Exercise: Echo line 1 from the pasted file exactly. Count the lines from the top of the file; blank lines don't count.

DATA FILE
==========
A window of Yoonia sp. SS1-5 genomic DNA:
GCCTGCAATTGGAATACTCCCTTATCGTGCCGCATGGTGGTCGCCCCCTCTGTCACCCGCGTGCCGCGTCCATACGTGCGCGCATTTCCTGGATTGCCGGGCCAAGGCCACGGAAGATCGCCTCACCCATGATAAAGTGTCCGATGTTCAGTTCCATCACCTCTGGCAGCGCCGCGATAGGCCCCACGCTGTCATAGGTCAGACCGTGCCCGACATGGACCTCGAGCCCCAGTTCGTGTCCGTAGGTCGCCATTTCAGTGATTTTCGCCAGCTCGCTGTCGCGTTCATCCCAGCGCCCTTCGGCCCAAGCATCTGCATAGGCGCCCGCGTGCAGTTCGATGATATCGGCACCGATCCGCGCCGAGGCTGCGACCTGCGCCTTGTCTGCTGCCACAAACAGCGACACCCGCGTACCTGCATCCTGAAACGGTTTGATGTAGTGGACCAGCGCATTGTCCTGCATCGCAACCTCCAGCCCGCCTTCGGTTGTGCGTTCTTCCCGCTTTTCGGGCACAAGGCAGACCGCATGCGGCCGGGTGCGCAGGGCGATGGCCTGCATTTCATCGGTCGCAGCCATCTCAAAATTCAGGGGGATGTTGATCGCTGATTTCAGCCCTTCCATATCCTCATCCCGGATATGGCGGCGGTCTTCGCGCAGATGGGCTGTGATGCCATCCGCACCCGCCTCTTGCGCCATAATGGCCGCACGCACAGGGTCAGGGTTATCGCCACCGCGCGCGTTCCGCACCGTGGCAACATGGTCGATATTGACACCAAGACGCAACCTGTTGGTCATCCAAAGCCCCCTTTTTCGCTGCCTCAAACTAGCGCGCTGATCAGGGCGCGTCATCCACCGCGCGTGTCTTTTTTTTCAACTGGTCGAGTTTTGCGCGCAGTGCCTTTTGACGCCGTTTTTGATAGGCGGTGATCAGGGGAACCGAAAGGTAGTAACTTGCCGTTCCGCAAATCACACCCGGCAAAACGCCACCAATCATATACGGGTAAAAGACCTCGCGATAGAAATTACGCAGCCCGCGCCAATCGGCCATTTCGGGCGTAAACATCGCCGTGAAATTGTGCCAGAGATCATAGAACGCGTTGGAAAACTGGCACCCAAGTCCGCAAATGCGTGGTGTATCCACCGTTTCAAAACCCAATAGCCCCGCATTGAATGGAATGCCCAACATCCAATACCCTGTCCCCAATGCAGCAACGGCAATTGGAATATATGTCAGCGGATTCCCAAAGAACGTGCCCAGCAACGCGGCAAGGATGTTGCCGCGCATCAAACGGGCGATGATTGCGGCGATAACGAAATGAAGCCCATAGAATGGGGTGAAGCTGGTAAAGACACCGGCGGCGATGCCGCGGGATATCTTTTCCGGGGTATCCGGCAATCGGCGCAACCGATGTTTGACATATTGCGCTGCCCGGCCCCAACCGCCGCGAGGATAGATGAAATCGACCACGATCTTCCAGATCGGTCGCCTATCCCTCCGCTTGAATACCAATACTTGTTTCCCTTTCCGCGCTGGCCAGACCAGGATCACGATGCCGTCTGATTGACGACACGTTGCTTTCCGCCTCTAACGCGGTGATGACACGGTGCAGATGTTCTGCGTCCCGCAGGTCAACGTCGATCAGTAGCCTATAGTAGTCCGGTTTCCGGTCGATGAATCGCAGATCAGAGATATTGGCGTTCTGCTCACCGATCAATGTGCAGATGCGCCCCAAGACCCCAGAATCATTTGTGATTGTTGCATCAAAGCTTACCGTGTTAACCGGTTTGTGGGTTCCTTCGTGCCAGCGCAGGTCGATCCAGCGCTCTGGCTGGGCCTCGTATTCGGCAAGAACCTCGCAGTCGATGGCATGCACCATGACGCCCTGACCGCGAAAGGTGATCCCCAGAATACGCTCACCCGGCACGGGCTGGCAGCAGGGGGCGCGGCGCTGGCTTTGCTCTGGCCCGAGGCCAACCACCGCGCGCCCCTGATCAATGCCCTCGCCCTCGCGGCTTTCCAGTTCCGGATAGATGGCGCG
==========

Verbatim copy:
A window of Yoonia sp. SS1-5 genomic DNA: